Earlier this summer, I accompanied a class of renewable energy law students to a home in Vermont that is “off the grid”. The family lives quite comfortably – television, microwave oven, electric washing machine, sizable refrigerator. With the exception of a small diesel generator, which they use once or twice a year, they derive all of their electric power from a set of photovoltaic panels and a series of lead acid batteries, protected by a wooden box in the basement. Of course, Vermont is hardly the solar capital of the world. During the coldest winter months, the owners must don snowshoes and walk into the field where the arrays are mounted, in order to brush off the accumulated snow. Yet better than 99 percent of the time, the solar collectors and the batteries get the job done.
While they don’t feel that they sacrifice comfort or convenience, the Vermonters know that they are limited to the power in that box in the basement, which helps them to remember to turn off extra lights and to buy the most efficient appliances.
I thought of that family while reading in the New York Times about conservation efforts in Japan in the wake of the nuclear power disaster. The Times reports that while the average Japanese consumer normally uses about half as much power as counterparts in the U.S., residents in Japan have reduced consumption even further in response to the national crisis. It has become almost a moral imperative, as building owners would be ashamed to keep lights glowing through the night, and overly-cooled offices and stores are a sign of irresponsibility. Japanese consumers understand that, at least for now, there are limits to power availability. They have adjusted, and life goes on.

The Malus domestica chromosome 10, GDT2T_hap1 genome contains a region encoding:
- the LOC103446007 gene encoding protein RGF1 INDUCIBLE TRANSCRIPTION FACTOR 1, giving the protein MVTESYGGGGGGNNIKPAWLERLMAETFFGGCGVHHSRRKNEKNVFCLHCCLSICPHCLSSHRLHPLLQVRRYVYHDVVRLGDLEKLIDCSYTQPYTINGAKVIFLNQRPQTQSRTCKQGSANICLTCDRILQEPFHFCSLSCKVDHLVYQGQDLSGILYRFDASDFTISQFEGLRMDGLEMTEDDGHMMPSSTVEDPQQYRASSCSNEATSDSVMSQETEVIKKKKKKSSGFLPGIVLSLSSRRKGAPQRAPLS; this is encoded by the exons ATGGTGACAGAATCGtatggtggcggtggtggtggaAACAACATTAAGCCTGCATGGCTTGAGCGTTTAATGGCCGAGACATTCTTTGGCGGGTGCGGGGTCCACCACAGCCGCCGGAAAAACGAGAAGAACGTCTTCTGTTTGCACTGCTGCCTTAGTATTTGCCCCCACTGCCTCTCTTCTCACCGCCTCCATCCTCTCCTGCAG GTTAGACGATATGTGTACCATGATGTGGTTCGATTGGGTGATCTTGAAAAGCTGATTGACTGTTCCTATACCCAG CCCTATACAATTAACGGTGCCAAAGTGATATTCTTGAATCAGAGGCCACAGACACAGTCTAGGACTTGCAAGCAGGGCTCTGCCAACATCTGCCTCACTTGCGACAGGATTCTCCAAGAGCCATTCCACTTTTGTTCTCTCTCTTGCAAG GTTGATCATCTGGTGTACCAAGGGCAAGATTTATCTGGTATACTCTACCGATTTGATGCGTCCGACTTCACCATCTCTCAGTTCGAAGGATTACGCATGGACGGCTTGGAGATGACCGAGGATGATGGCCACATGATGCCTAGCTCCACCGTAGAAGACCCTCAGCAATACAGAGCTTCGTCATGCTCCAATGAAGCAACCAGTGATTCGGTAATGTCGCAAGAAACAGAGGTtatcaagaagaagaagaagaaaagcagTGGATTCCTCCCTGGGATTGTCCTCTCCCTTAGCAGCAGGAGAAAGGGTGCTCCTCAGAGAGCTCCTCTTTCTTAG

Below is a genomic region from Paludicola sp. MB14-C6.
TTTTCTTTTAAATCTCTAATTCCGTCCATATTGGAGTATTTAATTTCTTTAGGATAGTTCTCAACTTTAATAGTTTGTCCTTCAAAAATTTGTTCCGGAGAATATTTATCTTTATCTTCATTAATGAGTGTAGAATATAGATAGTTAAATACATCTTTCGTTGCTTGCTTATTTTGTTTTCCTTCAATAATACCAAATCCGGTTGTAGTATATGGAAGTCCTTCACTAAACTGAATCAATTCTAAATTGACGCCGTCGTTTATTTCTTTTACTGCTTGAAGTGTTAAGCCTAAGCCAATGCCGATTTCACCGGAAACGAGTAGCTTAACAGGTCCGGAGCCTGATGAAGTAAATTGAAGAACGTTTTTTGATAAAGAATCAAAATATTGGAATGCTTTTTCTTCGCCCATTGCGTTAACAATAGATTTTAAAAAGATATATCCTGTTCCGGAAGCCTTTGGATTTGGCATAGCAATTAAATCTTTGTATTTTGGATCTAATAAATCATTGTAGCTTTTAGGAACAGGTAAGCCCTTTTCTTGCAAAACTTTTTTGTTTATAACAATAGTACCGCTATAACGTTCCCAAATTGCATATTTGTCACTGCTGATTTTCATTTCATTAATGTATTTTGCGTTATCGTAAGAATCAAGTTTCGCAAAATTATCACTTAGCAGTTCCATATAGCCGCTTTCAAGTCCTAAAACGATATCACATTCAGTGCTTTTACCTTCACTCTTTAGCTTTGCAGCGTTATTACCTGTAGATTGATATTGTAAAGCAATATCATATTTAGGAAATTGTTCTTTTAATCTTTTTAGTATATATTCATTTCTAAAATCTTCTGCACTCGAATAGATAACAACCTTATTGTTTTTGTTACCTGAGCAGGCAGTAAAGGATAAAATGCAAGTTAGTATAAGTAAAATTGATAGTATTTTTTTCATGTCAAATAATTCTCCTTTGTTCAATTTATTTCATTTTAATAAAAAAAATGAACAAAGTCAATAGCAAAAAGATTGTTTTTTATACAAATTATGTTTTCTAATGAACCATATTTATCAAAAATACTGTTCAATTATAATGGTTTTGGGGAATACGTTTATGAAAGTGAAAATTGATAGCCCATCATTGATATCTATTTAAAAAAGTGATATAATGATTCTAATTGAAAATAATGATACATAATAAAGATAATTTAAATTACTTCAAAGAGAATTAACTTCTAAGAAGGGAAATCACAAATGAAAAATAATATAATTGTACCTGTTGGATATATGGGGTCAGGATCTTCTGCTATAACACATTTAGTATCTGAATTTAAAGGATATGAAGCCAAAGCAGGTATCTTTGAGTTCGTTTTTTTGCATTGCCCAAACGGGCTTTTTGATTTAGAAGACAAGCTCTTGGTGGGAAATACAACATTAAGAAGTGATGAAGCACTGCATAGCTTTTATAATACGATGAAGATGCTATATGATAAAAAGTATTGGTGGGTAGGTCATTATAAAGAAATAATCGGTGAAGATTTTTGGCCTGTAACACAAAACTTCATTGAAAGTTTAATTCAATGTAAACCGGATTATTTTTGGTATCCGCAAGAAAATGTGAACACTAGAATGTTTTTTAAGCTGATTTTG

Imagine if U.S. consumption were cut in half. Conceivably, since about fifty percent of our electricity comes from coal-fired power plants, we could shut down all of those plants, and dramatically reduce greenhouse gas emissions from stationary sources. We also could avoid tens of thousands of annual deaths related to the production and combustion of coal.
But with the exception of a few energy pioneers, we in the U.S. don’t think of our power availability as being limited to what can fit in a box. Flip a switch, and the power will flow. Keep the switch on, and the power will flow forever. Flip another switch. Add an Ipod. Keep the computer on 24/7. Put a spare refrigerator in the garage to keep the beer cold.
Maybe if we saw limits to the power we can use, we would ration the supplies intelligently without sacrificing comfort or convenience. Virtually or literally, maybe we should limit ourselves to using the power in the box.